A Time To Take Stock

This article is from the archive of The New York Sun before the launch of its new website in 2022. The Sun has neither altered nor updated such articles but will seek to correct any errors, mis-categorizations or other problems introduced during transfer.

The New York Sun

Since its founding in 1930, the Whitney Museum of American Art has professed to be “a depot where the public may see fine examples of America’s artistic production.” Although “Full House: Views of the Whitney’s Collection at 75,” the group show that will occupy all five floors of the museum until Labor Day, offers something for practically everyone, it signals a shift in the Whitney’s perception of its own collection. The exhibition suggests that the Whitney values the art of the last 50 years over that of the previous 50.

“Full House” includes roughly 400 works by 159 artists, hopping from icon to icon like a textbook as it surveys American art from the last 100 years. The exhibition gathers some of the greatest hits from the museum’s permanent collection and presents a perfect opportunity to get reacquainted with them. It includes representational and abstract painting and sculpture; Abstract Expressionism, Pop art, Minimalism, and Conceptualism; installation, photography, film, performance, and video.

But don’t let the exhibition’s size and catholic taste fool you into thinking the show is completely impartial. “Full House” is the museum flaunting its wares, flexing its muscle, and asserting its artistic stance as it takes stock of itself. And it presents us with an opportunity to take stock of the Whitney.

Although divided into six sections, “Full House” is really four shows rolled into one. It begins in the Lobby Gallery with a show centered on Alexander Calder’s “Calder’s Circus,” but the bulk of the exhibition is taken up by the thematic, three-floor group show from the Whitney’s permanent collection. On the fifth floor is “Holiday in Reality: Edward Hopper,” a Hopper retrospective that is meant to be seen with “Holiday in Reality,” a smaller ancillary exhibition displayed in the mezzanine gallery comprising works, mostly photographs, by such artists as Walker Evans, Merry Alpern, Larry Clark, Robert Bechtle, William Eggleston, and Nan Goldin – all supposedly related in temperament to Hopper’s voyeuristic melancholia.

“I Think Best in Wire,” the small, lovely show focused on “Calder’s Circus” (1926-31), is an absolute joy. It includes the “Circus,” some drawings, and the 1961 20-minute film of the artist performing with his magical wire creations, as well as the five worn black suitcases Calder used to carry the “Circus” back and forth from Paris to New York.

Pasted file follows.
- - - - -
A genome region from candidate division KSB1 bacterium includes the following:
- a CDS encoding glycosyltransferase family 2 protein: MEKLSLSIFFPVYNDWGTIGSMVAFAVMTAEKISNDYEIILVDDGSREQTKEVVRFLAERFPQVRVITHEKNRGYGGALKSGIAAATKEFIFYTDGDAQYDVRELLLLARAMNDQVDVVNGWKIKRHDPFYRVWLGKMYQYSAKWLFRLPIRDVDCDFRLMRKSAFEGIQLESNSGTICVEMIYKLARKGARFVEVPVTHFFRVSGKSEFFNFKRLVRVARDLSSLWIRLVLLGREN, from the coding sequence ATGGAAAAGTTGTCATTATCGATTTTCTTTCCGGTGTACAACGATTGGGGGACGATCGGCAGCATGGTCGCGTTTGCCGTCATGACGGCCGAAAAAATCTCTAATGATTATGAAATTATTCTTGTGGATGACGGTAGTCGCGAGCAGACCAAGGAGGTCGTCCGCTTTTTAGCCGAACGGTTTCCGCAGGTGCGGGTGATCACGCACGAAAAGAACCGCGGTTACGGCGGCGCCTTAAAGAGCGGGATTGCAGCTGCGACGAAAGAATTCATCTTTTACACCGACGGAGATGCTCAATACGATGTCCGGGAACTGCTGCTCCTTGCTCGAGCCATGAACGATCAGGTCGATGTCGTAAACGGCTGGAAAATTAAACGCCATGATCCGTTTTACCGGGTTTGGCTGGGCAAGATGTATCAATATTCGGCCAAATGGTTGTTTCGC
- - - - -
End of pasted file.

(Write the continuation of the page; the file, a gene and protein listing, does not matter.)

Calder is one of America’s greatest sculptors, and “Calder’s Circus” is a highlight of the Whitney’s collection. However, as thrilling, entertaining, and wondrous as it is, the “Circus” – as the sole representation of Calder’s art in “Full House” – tends to narrow rather than broaden his genius. Calder’s sculptures, spectacular alone, can also be enthralling in groups. Seen as a sideshow, Calder begins to look like the weird, inventive uncle whom the Whitney does not know exactly how to handle, and deliberately keeps set aside. It is high time the museum let Calder play with the big boys: Tony Smith, David Smith, Donald Judd, and Richard Serra. And while we’re at it, why not put his sculptures next to the American Neoplasticists Burgoyne Diller, Ilya Bolotowsky, and Fritz Glarner, artists who, like Calder, were influenced principally by Mondrian? Generally, “Full House” misses the opportunity for that kind of greater dialogue.

“Edward Hopper,” which allows for internal dialogues between his own works, is the only section of “Full House” to bring in art from outside the Whitney’s collection. The roughly chronological exhibition of more than 160 pictures has sections devoted to early, dark self-portraits, academic illustrations, paintings of the Seine, and exhilarating seascapes. Some galleries, littered with studies and sketchbook drawings, focus on individual paintings and shed new light on the artist’s limitations.

Hopper’s painting “New York Movie” (1939) – of a brooding female usher leaning against a lobby wall just outside the theater proper – is dark, foreboding, and claustrophobic. The theater’s Baroque pillar snakes menacingly upward. As in other of Hopper’s paintings, space is exaggerated and changes abruptly; walls shift and do not line up properly. Yet the more than 60 drawings on view for “New York Movie,” as well as those for other strange, solitary paintings, show that Hopper, in his preparatory sketches, was basically just collecting information.